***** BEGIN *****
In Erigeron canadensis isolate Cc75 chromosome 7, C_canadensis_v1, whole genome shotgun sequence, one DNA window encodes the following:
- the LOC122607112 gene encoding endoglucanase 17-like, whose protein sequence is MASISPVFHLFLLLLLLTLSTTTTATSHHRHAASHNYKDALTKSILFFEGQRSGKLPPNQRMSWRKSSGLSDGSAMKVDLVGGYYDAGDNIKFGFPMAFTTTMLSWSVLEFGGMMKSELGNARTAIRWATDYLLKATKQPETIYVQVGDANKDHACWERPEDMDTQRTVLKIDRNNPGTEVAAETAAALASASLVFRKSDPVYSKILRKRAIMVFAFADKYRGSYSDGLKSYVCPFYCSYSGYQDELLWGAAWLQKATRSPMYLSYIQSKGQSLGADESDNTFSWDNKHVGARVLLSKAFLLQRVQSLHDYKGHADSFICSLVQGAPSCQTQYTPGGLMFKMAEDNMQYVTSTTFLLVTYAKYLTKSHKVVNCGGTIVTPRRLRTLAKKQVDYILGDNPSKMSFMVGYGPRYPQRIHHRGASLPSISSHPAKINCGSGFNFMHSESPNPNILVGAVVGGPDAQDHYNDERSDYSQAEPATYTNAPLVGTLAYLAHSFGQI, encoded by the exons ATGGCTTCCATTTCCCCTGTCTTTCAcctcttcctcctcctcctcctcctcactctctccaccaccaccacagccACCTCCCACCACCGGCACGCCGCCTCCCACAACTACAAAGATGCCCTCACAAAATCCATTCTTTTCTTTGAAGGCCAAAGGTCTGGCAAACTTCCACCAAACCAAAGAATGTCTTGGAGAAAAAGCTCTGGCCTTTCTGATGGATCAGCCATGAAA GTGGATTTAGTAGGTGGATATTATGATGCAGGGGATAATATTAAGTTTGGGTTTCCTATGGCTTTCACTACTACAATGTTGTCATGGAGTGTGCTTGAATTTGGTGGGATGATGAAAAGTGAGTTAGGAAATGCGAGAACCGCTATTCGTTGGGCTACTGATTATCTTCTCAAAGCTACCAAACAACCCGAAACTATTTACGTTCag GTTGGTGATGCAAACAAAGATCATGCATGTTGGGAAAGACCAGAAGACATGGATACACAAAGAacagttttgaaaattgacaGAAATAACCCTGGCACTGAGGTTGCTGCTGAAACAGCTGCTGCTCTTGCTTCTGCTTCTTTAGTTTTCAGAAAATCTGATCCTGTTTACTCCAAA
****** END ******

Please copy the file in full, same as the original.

In Erigeron canadensis isolate Cc75 chromosome 7, C_canadensis_v1, whole genome shotgun sequence, one DNA window encodes the following:
- the LOC122607112 gene encoding endoglucanase 17-like, whose protein sequence is MASISPVFHLFLLLLLLTLSTTTTATSHHRHAASHNYKDALTKSILFFEGQRSGKLPPNQRMSWRKSSGLSDGSAMKVDLVGGYYDAGDNIKFGFPMAFTTTMLSWSVLEFGGMMKSELGNARTAIRWATDYLLKATKQPETIYVQVGDANKDHACWERPEDMDTQRTVLKIDRNNPGTEVAAETAAALASASLVFRKSDPVYSKILRKRAIMVFAFADKYRGSYSDGLKSYVCPFYCSYSGYQDELLWGAAWLQKATRSPMYLSYIQSKGQSLGADESDNTFSWDNKHVGARVLLSKAFLLQRVQSLHDYKGHADSFICSLVQGAPSCQTQYTPGGLMFKMAEDNMQYVTSTTFLLVTYAKYLTKSHKVVNCGGTIVTPRRLRTLAKKQVDYILGDNPSKMSFMVGYGPRYPQRIHHRGASLPSISSHPAKINCGSGFNFMHSESPNPNILVGAVVGGPDAQDHYNDERSDYSQAEPATYTNAPLVGTLAYLAHSFGQI, encoded by the exons ATGGCTTCCATTTCCCCTGTCTTTCAcctcttcctcctcctcctcctcctcactctctccaccaccaccacagccACCTCCCACCACCGGCACGCCGCCTCCCACAACTACAAAGATGCCCTCACAAAATCCATTCTTTTCTTTGAAGGCCAAAGGTCTGGCAAACTTCCACCAAACCAAAGAATGTCTTGGAGAAAAAGCTCTGGCCTTTCTGATGGATCAGCCATGAAA GTGGATTTAGTAGGTGGATATTATGATGCAGGGGATAATATTAAGTTTGGGTTTCCTATGGCTTTCACTACTACAATGTTGTCATGGAGTGTGCTTGAATTTGGTGGGATGATGAAAAGTGAGTTAGGAAATGCGAGAACCGCTATTCGTTGGGCTACTGATTATCTTCTCAAAGCTACCAAACAACCCGAAACTATTTACGTTCag GTTGGTGATGCAAACAAAGATCATGCATGTTGGGAAAGACCAGAAGACATGGATACACAAAGAacagttttgaaaattgacaGAAATAACCCTGGCACTGAGGTTGCTGCTGAAACAGCTGCTGCTCTTGCTTCTGCTTCTTTAGTTTTCAGAAAATCTGATCCTGTTTACTCCAAA